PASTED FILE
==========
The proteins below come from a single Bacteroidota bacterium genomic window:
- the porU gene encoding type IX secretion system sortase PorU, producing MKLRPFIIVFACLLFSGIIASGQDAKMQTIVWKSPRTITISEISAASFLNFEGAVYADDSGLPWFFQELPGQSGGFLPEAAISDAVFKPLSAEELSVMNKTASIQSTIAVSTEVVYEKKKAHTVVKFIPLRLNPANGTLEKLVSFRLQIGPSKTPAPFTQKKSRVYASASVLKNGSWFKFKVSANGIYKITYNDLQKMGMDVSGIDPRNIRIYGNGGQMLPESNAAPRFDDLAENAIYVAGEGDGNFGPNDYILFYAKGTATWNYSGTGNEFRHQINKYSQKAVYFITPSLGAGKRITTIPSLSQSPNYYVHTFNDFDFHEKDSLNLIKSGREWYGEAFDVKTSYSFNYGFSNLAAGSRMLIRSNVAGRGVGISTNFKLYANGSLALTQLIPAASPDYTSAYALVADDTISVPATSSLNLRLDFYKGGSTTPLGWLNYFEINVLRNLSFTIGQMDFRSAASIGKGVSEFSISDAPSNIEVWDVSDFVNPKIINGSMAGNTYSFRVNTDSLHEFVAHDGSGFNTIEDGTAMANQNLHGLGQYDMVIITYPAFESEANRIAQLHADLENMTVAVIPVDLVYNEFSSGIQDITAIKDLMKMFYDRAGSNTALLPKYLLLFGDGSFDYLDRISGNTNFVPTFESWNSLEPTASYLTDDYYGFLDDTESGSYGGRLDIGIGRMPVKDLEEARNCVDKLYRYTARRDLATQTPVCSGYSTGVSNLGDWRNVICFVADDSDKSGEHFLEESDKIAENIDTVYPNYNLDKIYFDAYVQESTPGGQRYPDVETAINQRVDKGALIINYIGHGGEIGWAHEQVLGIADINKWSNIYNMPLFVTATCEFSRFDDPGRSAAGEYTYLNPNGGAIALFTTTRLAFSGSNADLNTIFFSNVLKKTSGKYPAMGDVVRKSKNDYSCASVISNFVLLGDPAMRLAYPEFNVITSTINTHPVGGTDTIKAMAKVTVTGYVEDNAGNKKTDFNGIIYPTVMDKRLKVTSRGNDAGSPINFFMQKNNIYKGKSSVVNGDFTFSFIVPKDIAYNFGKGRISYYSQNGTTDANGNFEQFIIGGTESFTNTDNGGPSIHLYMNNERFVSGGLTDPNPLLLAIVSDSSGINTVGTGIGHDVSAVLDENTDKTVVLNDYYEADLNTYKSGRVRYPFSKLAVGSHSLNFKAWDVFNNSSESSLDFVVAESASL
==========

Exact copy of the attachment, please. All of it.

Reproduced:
The proteins below come from a single Bacteroidota bacterium genomic window:
- the porU gene encoding type IX secretion system sortase PorU, producing MKLRPFIIVFACLLFSGIIASGQDAKMQTIVWKSPRTITISEISAASFLNFEGAVYADDSGLPWFFQELPGQSGGFLPEAAISDAVFKPLSAEELSVMNKTASIQSTIAVSTEVVYEKKKAHTVVKFIPLRLNPANGTLEKLVSFRLQIGPSKTPAPFTQKKSRVYASASVLKNGSWFKFKVSANGIYKITYNDLQKMGMDVSGIDPRNIRIYGNGGQMLPESNAAPRFDDLAENAIYVAGEGDGNFGPNDYILFYAKGTATWNYSGTGNEFRHQINKYSQKAVYFITPSLGAGKRITTIPSLSQSPNYYVHTFNDFDFHEKDSLNLIKSGREWYGEAFDVKTSYSFNYGFSNLAAGSRMLIRSNVAGRGVGISTNFKLYANGSLALTQLIPAASPDYTSAYALVADDTISVPATSSLNLRLDFYKGGSTTPLGWLNYFEINVLRNLSFTIGQMDFRSAASIGKGVSEFSISDAPSNIEVWDVSDFVNPKIINGSMAGNTYSFRVNTDSLHEFVAHDGSGFNTIEDGTAMANQNLHGLGQYDMVIITYPAFESEANRIAQLHADLENMTVAVIPVDLVYNEFSSGIQDITAIKDLMKMFYDRAGSNTALLPKYLLLFGDGSFDYLDRISGNTNFVPTFESWNSLEPTASYLTDDYYGFLDDTESGSYGGRLDIGIGRMPVKDLEEARNCVDKLYRYTARRDLATQTPVCSGYSTGVSNLGDWRNVICFVADDSDKSGEHFLEESDKIAENIDTVYPNYNLDKIYFDAYVQESTPGGQRYPDVETAINQRVDKGALIINYIGHGGEIGWAHEQVLGIADINKWSNIYNMPLFVTATCEFSRFDDPGRSAAGEYTYLNPNGGAIALFTTTRLAFSGSNADLNTIFFSNVLKKTSGKYPAMGDVVRKSKNDYSCASVISNFVLLGDPAMRLAYPEFNVITSTINTHPVGGTDTIKAMAKVTVTGYVEDNAGNKKTDFNGIIYPTVMDKRLKVTSRGNDAGSPINFFMQKNNIYKGKSSVVNGDFTFSFIVPKDIAYNFGKGRISYYSQNGTTDANGNFEQFIIGGTESFTNTDNGGPSIHLYMNNERFVSGGLTDPNPLLLAIVSDSSGINTVGTGIGHDVSAVLDENTDKTVVLNDYYEADLNTYKSGRVRYPFSKLAVGSHSLNFKAWDVFNNSSESSLDFVVAESASL